Are our students not listening to us, or are we not saying anything they want to hear? Though that sentence is grammatically a mess, it does pose a good question. When my students “tune me out” is it that they don’t understand what I am saying, don’t think it applies to them, are feeling debilitated by my relentlessly stopping to fix things, are frustrated by their abilities, are frustrated by other student’s abilities, aren’t getting enough inspiration from me to carry forward, aren’t getting enough praise from me for their progress, or is it that I’m not pointing out the beauty of the steps along the journey, that I’m not being positive, that I am showing a negative attitude because I am frustrated, that I have spent too long “digging for treasure” when maybe I should be spending more time celebrating the people with whom I’m “digging?” Maybe my students would listen to me more if I were saying more things they wanted to hear? Hmmm…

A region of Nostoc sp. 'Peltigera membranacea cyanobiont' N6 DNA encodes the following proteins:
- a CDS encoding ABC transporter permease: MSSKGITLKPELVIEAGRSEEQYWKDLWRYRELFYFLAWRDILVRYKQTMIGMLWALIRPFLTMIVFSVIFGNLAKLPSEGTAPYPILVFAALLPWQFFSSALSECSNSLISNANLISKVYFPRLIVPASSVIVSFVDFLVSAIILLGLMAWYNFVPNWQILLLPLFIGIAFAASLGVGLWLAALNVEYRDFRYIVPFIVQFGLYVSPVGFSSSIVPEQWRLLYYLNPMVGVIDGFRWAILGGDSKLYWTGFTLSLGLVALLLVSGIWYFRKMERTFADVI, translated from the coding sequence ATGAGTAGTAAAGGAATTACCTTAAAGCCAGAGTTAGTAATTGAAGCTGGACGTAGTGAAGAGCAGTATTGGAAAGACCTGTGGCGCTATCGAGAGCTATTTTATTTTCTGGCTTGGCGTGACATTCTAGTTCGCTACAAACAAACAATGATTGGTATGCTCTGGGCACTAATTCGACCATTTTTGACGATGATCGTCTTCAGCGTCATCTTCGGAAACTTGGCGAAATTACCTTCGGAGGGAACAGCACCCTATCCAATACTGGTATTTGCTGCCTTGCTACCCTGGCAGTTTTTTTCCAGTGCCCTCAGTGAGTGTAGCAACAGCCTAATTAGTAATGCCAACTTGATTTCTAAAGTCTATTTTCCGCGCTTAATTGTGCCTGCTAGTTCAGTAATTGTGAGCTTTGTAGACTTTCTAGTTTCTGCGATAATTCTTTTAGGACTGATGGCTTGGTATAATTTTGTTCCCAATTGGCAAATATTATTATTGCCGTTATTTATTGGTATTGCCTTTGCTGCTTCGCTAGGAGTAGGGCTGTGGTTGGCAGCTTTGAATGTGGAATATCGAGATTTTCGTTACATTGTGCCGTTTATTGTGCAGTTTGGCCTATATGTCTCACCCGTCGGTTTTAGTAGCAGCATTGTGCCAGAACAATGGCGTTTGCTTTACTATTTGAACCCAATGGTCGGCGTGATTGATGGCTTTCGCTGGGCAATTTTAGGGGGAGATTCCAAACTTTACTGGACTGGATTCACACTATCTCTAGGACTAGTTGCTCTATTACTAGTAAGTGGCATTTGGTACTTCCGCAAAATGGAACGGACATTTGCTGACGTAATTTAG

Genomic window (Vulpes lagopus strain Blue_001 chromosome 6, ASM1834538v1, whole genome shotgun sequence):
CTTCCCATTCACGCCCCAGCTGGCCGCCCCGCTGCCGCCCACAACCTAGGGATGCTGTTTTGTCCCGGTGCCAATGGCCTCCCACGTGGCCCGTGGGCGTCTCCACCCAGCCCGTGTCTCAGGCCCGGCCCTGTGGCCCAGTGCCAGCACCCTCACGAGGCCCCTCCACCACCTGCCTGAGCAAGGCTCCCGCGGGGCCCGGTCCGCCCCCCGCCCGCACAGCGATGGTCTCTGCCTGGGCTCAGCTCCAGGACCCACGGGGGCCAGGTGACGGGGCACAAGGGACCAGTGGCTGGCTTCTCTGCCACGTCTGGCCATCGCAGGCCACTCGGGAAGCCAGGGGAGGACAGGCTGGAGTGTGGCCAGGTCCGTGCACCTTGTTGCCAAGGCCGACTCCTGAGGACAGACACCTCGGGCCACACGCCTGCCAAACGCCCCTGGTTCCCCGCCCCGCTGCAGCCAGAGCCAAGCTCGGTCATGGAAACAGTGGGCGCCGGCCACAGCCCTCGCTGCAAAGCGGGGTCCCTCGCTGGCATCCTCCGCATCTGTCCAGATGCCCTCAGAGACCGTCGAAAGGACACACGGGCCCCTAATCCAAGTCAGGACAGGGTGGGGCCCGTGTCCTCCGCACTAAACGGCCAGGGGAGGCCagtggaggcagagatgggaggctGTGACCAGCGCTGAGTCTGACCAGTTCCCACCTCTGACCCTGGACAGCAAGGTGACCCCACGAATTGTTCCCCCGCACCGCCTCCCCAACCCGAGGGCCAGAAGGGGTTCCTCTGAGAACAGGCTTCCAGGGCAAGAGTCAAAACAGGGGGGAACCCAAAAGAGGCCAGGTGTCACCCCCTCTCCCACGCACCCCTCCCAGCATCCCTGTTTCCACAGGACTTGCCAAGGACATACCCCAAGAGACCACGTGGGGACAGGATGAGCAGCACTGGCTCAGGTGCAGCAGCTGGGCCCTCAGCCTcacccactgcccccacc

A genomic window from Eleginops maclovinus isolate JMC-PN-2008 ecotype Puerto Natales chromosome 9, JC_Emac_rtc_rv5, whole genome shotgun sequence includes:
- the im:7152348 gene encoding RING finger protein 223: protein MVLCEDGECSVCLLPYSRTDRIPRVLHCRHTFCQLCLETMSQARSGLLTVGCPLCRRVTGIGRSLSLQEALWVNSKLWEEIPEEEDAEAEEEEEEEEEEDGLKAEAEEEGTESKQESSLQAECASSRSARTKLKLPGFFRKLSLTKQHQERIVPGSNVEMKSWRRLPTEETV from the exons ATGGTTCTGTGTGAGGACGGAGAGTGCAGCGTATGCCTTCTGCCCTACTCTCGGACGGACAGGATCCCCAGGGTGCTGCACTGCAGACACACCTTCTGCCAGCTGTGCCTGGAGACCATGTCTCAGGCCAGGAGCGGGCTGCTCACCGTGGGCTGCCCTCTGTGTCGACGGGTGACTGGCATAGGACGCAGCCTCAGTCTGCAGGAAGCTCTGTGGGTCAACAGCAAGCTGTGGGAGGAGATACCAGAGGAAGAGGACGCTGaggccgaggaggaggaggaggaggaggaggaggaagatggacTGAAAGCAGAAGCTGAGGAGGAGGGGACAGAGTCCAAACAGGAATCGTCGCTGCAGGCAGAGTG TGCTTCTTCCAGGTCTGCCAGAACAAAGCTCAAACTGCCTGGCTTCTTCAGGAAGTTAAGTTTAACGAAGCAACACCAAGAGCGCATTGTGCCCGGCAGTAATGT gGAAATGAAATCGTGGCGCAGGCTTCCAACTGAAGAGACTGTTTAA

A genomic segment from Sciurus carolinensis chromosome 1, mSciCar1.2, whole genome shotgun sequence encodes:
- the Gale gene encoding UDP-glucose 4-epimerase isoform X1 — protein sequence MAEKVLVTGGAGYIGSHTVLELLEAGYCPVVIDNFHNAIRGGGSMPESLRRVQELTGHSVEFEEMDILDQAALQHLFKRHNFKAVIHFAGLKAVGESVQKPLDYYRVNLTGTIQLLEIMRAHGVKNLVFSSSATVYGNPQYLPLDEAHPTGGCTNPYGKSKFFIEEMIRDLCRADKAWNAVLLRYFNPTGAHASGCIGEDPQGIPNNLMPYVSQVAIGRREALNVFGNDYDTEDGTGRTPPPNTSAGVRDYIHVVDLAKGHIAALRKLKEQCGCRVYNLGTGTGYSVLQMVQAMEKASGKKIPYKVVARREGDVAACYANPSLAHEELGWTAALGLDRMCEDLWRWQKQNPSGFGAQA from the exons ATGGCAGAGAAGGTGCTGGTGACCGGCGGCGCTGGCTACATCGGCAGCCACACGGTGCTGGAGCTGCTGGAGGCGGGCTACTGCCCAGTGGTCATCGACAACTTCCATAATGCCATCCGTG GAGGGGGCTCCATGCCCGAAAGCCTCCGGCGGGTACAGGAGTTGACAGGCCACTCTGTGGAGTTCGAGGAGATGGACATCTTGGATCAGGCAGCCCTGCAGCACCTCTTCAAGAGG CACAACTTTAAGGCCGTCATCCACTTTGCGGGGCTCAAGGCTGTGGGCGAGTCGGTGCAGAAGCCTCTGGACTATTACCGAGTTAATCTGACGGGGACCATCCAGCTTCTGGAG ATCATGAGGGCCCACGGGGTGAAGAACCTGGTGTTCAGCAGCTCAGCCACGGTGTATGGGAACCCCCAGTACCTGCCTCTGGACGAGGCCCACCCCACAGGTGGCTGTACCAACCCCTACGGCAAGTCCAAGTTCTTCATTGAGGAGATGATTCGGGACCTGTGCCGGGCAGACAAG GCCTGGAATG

Peter Loel Boonshaft, Director of Education
KHS America

About the Author

Dr. Boonshaft is the author of the critically acclaimed best-selling books Teaching Music with Passion, Teaching Music with Purpose, and Teaching Music with Promise. Dr. Boonshaft is currently on the faculty of Hofstra University in Hempstead, New York, where he is Professor of Music and Director of Bands. He has also been named Director of Education for KHS America. He was honored by the National Association for Music Education and Music For All as the first recipient of the “George M. Parks Award for Leadership in Music Education.”

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